Outagamie County, Wisconsin
History and Genealogy
The British Era
In 1671 at Sault St. Marie, the French had claimed possession of the entire Great Lakes Region. To control the fur trade throughout this vast country of forests, lakes and rivers, they built trading posts and missions throughout the Great Lakes and the Mississippi River Valley. These posts eventually became military forts, occupied by French troops. Small agricultural settlements sprang up around the forts as well. Green Bay, Cahokia, and Kaskaskia became important French outposts in the western Great Lakes, while New Orleans, Mobile and Biloxi were import holdings in the lower Mississippi Valley.
The British had established a firm foothold in the New World by building colonies along the East Coast of the continent. These colonies were essentially agricultural in nature, but the fur trade was a lucrative business and there were many English traders working in the lower Great Lakes during the late 17th and early 18th centuries . As the colonies began to grow rapidly in population, many settlers began to look to the west, with hopes for obtaining new land. By the year 1749, the leaders of the colony of Virginia formed the Ohio Company and obtained a grant from the King for 200,000 acres of land on the upper Ohio River.
The colonial ambitions of these two great nations, France and England, eventually brought them into conflict over who would dominate the territory northwest of the Ohio River. Their rivalry for its valuable land and furs led to the French and Indian War which took place from 1755 to 1763. The decisive battle in the war was fought at Quebec in 1760, with the British emerging victorious. The British set out to take control of the French forts in the western Great Lakes. British troops took control of Detroit shortly after the French surrender at Quebec.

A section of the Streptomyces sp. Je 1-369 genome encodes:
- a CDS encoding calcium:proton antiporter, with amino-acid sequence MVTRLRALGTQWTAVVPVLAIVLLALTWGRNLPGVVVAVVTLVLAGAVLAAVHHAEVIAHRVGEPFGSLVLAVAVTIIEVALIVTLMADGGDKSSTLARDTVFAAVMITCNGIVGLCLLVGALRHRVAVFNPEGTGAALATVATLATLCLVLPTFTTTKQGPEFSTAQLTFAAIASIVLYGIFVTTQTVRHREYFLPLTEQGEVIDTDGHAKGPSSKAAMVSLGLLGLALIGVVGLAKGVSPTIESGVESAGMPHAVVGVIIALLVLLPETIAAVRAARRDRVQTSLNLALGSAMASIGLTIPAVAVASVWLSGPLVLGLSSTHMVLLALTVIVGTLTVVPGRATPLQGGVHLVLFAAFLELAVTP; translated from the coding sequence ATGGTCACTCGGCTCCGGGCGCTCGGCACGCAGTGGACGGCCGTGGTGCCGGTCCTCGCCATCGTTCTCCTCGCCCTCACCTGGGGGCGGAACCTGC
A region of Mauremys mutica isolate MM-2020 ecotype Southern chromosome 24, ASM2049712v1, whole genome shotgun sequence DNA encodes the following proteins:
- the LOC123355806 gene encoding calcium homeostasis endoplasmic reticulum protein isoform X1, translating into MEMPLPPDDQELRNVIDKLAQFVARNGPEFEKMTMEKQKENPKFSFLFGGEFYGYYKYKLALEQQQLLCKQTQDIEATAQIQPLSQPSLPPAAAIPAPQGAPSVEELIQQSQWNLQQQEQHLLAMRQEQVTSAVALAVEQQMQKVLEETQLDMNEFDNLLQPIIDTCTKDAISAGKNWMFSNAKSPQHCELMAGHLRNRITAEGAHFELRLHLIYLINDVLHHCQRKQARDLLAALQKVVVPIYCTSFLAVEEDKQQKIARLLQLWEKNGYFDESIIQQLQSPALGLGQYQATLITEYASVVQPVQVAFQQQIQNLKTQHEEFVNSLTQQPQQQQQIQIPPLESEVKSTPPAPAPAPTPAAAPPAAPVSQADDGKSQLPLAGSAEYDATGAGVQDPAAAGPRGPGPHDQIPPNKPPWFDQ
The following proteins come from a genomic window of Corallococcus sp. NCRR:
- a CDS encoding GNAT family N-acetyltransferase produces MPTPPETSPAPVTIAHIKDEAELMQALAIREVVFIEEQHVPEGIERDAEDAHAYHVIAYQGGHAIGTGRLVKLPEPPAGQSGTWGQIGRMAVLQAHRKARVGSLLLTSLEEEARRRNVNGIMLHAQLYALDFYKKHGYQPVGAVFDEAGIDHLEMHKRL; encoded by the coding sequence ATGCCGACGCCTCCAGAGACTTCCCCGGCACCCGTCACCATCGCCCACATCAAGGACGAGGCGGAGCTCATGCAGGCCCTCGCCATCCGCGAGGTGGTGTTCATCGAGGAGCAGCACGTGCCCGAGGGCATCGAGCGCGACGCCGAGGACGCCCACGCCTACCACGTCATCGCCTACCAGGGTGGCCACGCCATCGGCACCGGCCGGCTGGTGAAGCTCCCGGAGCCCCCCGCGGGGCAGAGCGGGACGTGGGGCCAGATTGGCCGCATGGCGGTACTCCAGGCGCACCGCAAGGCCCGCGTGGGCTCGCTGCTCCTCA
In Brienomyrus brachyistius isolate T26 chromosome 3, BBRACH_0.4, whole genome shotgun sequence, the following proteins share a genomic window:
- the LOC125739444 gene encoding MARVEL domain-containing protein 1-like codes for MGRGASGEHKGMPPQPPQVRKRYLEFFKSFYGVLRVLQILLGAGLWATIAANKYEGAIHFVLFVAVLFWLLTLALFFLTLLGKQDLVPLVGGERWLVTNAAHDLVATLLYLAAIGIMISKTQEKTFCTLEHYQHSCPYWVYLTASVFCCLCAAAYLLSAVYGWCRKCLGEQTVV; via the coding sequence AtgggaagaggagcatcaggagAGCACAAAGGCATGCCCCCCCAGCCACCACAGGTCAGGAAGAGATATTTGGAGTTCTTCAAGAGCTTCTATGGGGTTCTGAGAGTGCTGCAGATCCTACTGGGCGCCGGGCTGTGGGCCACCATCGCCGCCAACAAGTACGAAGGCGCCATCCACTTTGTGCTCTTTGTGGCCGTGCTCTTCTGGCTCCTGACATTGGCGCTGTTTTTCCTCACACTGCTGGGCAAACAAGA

In late autumn of that same year, Captain Louis Lienard de Beaujeu, the commander of French forces at Michilmackinac, evacuated the fort there and sailed with his men to Green Bay. Soon after gathering up all that they could carry with them in their small boats, over 100 French soldiers navigated their way up the Fox River. They must have portaged at Kaukauna and Grand Chute and then paddled through the calm waters of Lake Butte de Morte until they came to the island at Neenah. From there it was across Lake Winnebago to the upper Fox River. Near the present-day city of Portage, Wisconsin, they hauled their vessels and equipment for almost a mile and a half to the Wisconsin river and then gratefully re-embarked. Within a week, they reached the Mississippi. They made it as far as the mouth of the Rock River before winter set in and forced them to camp there until the next spring. Why did they make this long and arduous voyage? They had orders to travel to Louisiana, which had not been a part of the surrender. They chose to this rather than be deported to France by the victorious British forces, who would soon be arriving in the region.
As luck would have it, they need not have hurried. It took the British almost a year to reach Green Bay. The first British troops arrived at Fort La Baye in October of 1761. They were commanded by a Scotsman, Colonel Henry Balfour. They found the abandoned fort to be in very poor condition. After a year of standing empty, the wood was rotting away and the palisade walls were crumbling. Balfour left a young officer from Maryland, named James Gorrell, in charge of the post, and then he returned to Mackinac. Gorrell had 15 privates under his command as well as two non-commissioned officers. They rebuilt a new fort at the site of the old one, and Gorrell named it Fort Edward Augustus, in honor of the younger brother of King George III. This was the beginning of British rule in the Fox River Valley.  Although the English would officially lose possession of it after the Revolutionary War, they would in fact continue to control the entire state of Wisconsin and its valuable fur trade for the next fifty years.
 Robert C. Nesbitt, Wisconsin, A History, The University of Wisconsin Press, Madison, 1973. Page35
 Louise Phelps Kellogg, The British Regime in Wisconsin and the Northwest, State Historical Society of Wisconsin, Madison, 1935. Page 14.
Outagamie County Genealogy and History Project